As the candidates vying to replace him get increasingly aggressive, President Barack Obama is embarking on a sort of farewell tour to the world.
His visit this week to Vietnam and Japan – he arrives Monday Vietnam time – is one of at least seven treks abroad this year. It’s a schedule that will take him out of the country almost once a month from March through November, when voters will pick his replacement, and it is not unusual for presidents on their way out the door.
In March, he became the first U.S. president in more than 80 years to visit Cuba, and he went on to Argentina on the same trip.
In April, Air Force One was bound for Saudi Arabia, the United Kingdom and Germany. In the U.K., his trip took on a wistful tone as he dined with the queen – his only British queen; her 12th U.S. president – toured the Globe Theatre and watched part of “Hamlet.” He also made headlines for his impromptu play date with 2-year-old Prince George - along with a business visit with the prime minister.
This week, it’s Vietnam – his first visit there – and Japan. After a summit meeting in Japan, he’ll become the first sitting U.S. president to visit Hiroshima and the site of the world’s first atomic bombing.
All presidents in the modern era tend to get the itch to travel during the last year of their presidencies. Bert Rockman, an expert in political leadership and professor emeritus of political science at Purdue University
In June, it’s Canada for the pomp and pageantry of a state visit, as well as meetings with the prime minister of Canada and the president of Mexico.
In July – as the Democratic and Republicans nominees for president prepare for their national conventions – Obama heads to Poland for a NATO summit.
August is blank. He and family usually vacation that month. Brazilian President Dilma Rousseff gave Obama a “standing invitation” to come to Rio de Janeiro for the Olympics in August, though it’s unlikely he would go now that the country is in political turmoil.
In September, as the general election campaign for president is in full force, he’ll go back to Asia, this time to China for a G-20 meeting and Laos for the East Asia Summit.
“He has a soft spot for Southeast Asia,” said Joshua Walker, a former State Department official who is now a fellow with the Asia program at the German Marshall Fund of the United States. Obama, who lived in Indonesia for several years as a child, will become the first sitting president ever to go to Southeast Asia twice in a year.
And in November, the president will go to Peru for the Asia-Pacific Economic Cooperation summit.
A lot of this travel is driven by business.
Aides say Obama is focused this year on finishing items on his foreign policy agenda, including implementation of the Iran nuclear deal, ratification of a 12-nation Pacific Rim trade deal and support for a global response to climate change.
Some of it is driven by sentiment.
Obama frequently tells people that his favorite part of the job is having his own plane. “People sometimes ask me what the biggest perk of being president is,” he said last year. “No. 1 is the plane.” But he has lamented that “my lease is running out.”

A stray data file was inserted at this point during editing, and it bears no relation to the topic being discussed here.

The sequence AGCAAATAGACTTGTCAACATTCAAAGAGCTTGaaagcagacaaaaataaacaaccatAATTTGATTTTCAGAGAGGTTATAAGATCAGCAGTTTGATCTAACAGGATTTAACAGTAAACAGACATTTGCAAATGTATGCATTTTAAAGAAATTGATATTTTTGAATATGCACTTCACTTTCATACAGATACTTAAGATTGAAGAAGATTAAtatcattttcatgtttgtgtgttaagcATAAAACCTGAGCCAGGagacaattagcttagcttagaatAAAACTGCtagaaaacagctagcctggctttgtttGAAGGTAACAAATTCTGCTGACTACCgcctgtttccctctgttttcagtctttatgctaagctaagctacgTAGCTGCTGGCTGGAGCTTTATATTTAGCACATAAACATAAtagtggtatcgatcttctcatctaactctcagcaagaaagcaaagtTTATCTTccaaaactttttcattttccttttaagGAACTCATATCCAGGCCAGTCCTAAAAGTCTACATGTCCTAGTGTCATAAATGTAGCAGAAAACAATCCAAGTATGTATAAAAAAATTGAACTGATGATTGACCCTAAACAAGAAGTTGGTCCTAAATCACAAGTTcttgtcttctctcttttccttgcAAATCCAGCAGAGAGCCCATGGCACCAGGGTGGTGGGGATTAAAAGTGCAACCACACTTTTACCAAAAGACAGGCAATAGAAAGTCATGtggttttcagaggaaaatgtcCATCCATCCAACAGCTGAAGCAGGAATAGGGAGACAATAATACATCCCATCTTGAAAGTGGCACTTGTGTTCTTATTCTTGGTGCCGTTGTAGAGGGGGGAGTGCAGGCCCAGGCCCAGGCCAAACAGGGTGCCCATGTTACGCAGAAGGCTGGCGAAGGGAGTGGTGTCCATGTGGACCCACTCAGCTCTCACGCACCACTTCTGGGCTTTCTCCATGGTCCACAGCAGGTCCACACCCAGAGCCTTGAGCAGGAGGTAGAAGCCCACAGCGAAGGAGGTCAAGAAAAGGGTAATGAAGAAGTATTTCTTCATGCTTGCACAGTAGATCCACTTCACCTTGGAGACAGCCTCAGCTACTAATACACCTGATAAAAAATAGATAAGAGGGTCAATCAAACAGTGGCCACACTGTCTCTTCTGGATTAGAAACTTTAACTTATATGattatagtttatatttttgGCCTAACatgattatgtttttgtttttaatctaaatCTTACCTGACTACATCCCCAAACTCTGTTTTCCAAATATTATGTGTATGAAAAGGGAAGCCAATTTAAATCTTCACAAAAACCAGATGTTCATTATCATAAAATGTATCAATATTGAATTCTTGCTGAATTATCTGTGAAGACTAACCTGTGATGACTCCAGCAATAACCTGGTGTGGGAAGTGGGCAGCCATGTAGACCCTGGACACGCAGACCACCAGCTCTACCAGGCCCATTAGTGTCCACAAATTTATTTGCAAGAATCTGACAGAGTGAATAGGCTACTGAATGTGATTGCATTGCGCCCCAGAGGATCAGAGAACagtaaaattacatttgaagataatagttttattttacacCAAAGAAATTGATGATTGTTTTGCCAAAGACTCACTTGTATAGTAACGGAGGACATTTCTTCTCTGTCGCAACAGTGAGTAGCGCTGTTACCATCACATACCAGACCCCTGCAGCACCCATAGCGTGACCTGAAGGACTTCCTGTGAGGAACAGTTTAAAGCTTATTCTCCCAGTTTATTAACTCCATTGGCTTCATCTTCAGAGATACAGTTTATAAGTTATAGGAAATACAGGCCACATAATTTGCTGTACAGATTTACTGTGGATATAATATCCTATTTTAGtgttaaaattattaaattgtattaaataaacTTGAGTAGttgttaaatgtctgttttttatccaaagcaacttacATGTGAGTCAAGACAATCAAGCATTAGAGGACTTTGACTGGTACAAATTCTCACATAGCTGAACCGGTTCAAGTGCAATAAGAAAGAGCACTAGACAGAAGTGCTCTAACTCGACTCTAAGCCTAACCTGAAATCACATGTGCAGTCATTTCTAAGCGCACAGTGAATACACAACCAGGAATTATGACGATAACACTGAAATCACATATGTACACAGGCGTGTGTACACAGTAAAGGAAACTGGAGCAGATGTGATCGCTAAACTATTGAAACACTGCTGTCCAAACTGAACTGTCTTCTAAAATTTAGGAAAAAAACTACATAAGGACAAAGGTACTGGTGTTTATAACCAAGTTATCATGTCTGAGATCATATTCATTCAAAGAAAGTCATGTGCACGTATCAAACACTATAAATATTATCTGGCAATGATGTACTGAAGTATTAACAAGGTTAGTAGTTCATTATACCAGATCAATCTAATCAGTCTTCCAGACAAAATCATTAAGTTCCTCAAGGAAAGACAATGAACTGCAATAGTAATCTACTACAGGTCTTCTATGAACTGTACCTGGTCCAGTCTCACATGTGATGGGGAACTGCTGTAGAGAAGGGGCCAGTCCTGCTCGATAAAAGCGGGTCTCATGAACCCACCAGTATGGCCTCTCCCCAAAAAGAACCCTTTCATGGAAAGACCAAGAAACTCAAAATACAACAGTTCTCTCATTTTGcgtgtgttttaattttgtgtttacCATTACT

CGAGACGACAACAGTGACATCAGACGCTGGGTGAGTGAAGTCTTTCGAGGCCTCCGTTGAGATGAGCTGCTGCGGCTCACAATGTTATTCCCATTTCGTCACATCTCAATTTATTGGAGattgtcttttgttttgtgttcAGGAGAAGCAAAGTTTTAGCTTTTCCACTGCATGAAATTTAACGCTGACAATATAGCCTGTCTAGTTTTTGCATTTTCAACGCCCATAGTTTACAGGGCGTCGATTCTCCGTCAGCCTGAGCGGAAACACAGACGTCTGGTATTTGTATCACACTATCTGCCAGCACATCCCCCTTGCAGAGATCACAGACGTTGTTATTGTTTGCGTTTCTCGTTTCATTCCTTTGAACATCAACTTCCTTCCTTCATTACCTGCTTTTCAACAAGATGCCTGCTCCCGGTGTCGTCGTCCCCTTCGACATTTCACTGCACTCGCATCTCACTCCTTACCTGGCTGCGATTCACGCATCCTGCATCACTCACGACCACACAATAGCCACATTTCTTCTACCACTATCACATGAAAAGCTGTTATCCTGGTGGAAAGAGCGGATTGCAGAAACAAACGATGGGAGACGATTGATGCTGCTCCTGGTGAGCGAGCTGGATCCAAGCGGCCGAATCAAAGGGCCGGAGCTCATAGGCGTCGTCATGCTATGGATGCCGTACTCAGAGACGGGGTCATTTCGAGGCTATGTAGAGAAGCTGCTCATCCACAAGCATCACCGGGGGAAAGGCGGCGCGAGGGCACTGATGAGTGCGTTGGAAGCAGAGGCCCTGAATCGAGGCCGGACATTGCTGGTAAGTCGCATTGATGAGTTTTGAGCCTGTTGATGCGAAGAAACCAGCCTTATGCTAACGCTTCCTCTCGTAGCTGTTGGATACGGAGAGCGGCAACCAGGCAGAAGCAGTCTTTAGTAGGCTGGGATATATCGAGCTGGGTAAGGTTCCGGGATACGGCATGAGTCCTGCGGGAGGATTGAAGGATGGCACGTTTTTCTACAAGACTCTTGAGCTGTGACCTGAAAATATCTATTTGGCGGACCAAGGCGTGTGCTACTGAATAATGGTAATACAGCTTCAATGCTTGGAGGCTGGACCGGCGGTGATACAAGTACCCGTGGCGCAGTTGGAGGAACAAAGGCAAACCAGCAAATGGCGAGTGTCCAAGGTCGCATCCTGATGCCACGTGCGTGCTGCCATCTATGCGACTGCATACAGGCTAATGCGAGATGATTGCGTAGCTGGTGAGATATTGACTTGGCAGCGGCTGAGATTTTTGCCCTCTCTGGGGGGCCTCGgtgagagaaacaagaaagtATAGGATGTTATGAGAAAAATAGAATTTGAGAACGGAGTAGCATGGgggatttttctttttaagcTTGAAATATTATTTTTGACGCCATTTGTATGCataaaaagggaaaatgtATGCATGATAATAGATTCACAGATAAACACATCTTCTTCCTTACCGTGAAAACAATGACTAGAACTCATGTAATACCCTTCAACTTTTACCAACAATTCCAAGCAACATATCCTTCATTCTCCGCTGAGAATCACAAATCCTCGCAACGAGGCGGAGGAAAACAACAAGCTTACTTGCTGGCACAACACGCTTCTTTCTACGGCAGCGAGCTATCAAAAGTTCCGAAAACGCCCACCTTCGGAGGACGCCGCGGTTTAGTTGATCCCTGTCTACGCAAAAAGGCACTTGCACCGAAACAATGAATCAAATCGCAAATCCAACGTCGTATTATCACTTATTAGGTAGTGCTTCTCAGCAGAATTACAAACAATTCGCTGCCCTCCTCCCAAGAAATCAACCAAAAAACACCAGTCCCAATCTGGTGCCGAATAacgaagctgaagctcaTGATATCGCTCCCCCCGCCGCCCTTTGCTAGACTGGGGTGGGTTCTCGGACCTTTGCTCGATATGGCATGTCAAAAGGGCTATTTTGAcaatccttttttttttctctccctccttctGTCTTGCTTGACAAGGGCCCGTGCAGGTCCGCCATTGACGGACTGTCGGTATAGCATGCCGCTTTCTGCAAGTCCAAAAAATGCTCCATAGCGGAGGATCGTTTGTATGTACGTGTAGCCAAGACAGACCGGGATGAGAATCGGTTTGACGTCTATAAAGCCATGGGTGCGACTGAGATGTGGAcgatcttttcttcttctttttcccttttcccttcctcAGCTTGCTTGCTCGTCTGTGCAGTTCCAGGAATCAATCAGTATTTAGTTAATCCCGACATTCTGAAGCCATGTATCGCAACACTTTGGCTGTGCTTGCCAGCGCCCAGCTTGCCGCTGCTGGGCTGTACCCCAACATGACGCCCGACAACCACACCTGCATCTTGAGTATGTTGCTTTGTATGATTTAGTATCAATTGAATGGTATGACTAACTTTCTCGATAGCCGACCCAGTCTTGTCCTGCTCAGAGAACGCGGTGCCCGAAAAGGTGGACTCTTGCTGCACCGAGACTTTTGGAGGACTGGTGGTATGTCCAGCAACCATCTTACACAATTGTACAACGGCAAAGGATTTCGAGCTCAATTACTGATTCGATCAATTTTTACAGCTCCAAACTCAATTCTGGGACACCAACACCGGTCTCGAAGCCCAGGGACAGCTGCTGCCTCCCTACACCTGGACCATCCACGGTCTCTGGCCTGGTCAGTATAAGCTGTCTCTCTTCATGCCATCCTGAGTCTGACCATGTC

Not only is the specially equipped 747 an easy way to fly, it’s also very comfortable. Much more so than the 707 used until midway through George H.W. Bush’s presidency. “It’s much easier to travel now then it was back then,” said Ken Duberstein, who served as President Ronald Reagan’s chief of staff in his second term.
And part of it is the race to add markers to the history books before time runs out next Jan. 20.
“The final year is focused on legacy,” said Brendan J. Doherty, a political science professor at the U.S. Naval Academy who tracks presidential trips. “International travel offers a chance to affirm his foreign policy legacy.”
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President Barack Obama will travel to Vietnam and Japan on May 21-28, his 10th trip to Asia. His first visit to Vietnam includes stops in Hanoi and Ho Chi Minh City. He will participate in his final G-7 summit in Ise-Shima, Japan, before becoming the first U.S. president to visit Hiroshima, the site of the world’s first atomic bombing.
Given the expected itinerary for the rest of his presidency, Obama will visit a total of 57 countries. Vietnam, Laos and Peru will add to the 54 he’s already visited, according to an analysis of records compiled by the White House.
That will leave him short of his two predecessors, George W. Bush and Bill Clinton. Each of them visited 74 countries over their two terms, according to an analysis of records compiled by the State Department.
EDITORS: STORY CAN END HERE
The totals notwithstanding, all the second-term presidents since Dwight Eisenhower have shared a common feeling: looking for ways at home and abroad to keep a hand on the presidency as the nation looks beyond them. That can be executive actions taken without having to grapple one last time with Congress, and it can be going abroad.
“What you do in the last year is pull it all together . . . to put a bow on their presidencies,” said Martha Joynt Kumar, director of the White House Transition Project and a retired professor of political science at Towson University.
“Presidents are going to take advantage of what resources they have out there.”
Greg Linch contributed to this article.
Anita Kumar: 202-383-6017, @anitakumar01
Presidential foreign travel
Number of countries visited:
Barack Obama: 54 (through May 1)
George W. Bush: 74 (through 8 years)
Bill Clinton: 74 (through 8 years)
Number of days spent on foreign trips:
Barack Obama: 174
George W. Bush: 216
Bill Clinton: 234
Sources: State Department, White House
Our editors found this article on this site using Google and regenerated it for our readers.
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